Paper Paper on the Wall Drop 2 - part 4 of 1 2 3 4 5

by Mike McNamee Published 01/04/2013


Scaling by Interpolation

Once an image has been adjusted to provide the required aspect ratio, and a maximum of pixels, it is time to scale the whole thing up to the 300 ppi required for printing. This process is called interpolation.* There are a number of ways of interpolating an image:

1. Scaling using Photoshop
2. Scaling using proprietary software such as Perfect Resize
3. Using the print driver or RIP to perform the scaling.

It is normal to apply sharpening after the scaling has been completed and this in itself can be an involved procedure using Photoshop, Photoshop Actions, Scripts or proprietary software. The final assessment of sharpening method or settings must be completed by examining prints.

Photoshop Scaling

Adobe provide a number of ways for interpolating an image. This can involve resampling pixels to create additional ones of the 'best guessed' colour and there are five options offered:

1. Nearest Neighbor (preserve hard edges)
2. Bi Linear
3. Bicubic (best for smooth gradients)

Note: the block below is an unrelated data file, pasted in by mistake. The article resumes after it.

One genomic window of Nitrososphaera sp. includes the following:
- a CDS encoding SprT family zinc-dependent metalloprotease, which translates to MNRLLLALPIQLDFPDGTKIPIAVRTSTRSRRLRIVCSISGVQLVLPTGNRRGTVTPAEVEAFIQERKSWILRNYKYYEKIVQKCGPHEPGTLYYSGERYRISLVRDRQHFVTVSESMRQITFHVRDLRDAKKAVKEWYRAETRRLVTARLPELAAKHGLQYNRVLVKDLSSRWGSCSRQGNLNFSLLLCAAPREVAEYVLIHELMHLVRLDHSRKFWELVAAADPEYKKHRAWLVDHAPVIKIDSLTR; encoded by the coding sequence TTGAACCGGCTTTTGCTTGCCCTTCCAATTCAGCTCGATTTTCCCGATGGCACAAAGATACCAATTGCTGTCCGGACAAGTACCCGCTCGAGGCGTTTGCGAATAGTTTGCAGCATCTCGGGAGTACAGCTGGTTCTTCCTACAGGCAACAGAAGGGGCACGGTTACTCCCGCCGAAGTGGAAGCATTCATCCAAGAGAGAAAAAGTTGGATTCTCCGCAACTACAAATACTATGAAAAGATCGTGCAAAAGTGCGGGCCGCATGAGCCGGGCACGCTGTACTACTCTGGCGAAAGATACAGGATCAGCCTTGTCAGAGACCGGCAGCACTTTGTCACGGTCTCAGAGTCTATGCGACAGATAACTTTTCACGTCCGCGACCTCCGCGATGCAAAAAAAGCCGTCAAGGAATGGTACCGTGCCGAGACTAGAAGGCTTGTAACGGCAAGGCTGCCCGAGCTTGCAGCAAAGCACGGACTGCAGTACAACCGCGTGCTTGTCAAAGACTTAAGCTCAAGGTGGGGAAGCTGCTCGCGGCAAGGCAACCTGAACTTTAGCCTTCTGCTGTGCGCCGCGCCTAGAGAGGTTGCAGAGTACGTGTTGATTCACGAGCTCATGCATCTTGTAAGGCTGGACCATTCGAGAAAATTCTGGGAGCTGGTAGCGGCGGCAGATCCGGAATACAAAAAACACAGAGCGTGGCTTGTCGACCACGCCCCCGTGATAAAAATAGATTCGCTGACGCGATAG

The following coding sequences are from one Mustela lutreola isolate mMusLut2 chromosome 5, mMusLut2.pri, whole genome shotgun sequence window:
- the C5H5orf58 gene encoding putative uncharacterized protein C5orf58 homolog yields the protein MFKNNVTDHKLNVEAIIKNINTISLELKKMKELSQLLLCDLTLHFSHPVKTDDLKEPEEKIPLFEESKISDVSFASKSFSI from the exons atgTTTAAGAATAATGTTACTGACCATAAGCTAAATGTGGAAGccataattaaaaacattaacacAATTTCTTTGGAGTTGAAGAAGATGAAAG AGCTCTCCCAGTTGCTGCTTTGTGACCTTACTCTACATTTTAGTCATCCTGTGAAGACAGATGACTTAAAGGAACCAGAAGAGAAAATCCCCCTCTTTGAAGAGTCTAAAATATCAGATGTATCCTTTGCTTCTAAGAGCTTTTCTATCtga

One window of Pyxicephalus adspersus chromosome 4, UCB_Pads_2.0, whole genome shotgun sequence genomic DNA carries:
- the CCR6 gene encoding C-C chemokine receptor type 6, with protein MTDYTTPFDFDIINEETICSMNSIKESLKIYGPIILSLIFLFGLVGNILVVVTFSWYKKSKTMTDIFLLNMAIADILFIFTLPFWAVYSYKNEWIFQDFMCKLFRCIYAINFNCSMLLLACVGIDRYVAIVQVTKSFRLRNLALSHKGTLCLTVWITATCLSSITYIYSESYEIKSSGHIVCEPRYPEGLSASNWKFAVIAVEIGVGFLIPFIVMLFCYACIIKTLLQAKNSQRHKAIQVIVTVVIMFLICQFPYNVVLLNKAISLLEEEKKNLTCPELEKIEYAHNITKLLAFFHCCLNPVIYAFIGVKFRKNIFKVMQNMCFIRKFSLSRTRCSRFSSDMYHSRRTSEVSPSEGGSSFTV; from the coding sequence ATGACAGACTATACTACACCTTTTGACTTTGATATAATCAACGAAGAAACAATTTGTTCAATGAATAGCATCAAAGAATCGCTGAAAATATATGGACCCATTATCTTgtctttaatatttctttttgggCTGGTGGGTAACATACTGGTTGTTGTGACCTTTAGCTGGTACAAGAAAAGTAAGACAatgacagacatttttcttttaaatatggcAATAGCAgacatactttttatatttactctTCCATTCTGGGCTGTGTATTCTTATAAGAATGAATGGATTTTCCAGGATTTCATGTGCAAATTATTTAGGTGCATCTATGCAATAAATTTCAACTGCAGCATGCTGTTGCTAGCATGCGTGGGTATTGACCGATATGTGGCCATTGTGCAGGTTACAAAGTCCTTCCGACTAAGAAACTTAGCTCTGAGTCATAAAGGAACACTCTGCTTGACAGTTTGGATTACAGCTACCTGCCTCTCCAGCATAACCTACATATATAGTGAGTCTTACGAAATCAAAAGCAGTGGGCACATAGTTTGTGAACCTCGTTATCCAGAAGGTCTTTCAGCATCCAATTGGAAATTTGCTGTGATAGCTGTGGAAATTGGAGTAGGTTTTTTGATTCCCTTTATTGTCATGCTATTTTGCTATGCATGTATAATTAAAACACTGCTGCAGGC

4. Bicubic Smoother (best for enlargement)
5. Bicubic Sharper (best for reduction

For the purposes of this feature and the work to hand, 4 and 5 are of most interest but, as we found, 1 is not without its merits!

We experimented with the options, sharpening a real image, that used for the last issue of Imagemaker, at 4m wide on the wall. This original image was scaled using:

1. Nearest Neighbor
2. Bicubic Smoother
3. Bicubic Smoother followed by Pixel Genius Sharpening (a complex variant of High Pass Sharpening)
4. Perfect Resize with zero sharpening
5. Perfect Resize Sharpened (Amount 60; Radius 2; Highlight and Shadow settings default at 20)


Following scale up, a 200mm square was cropped from each example and then printed at full size on the same 24-inch sheet of contract proofing paper (a quality semi-matt paper from Tecco/EFI). These were then examined in good light. In truth we could detect very little difference in the prints even though there were obvious differences when viewed on-screen at 200% zoom. At this zoom level the Nearest Neighbor looked quite pixellated but the uprights to buildings were crisp, Perfect Resize had created slightly curved edges, almost like an watercolour effect but had smoothed features out a little. Photoshop was a little in between the two. None of this was detectable in the prints even after we had been alerted as to what to look for! Overall then the test left us a little deflated; we had hoped to be able to shine some light into a dark corner and produce some constructive advice! An overall adage remains as true as ever, if you create more detail optically, by using a longer lens, and then stitch, you will always produce more detail - no amount of fancy footwork on Photoshop will compete with this approach.

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1st Published 01/04/2013
last update 06/11/2019 11:09:02

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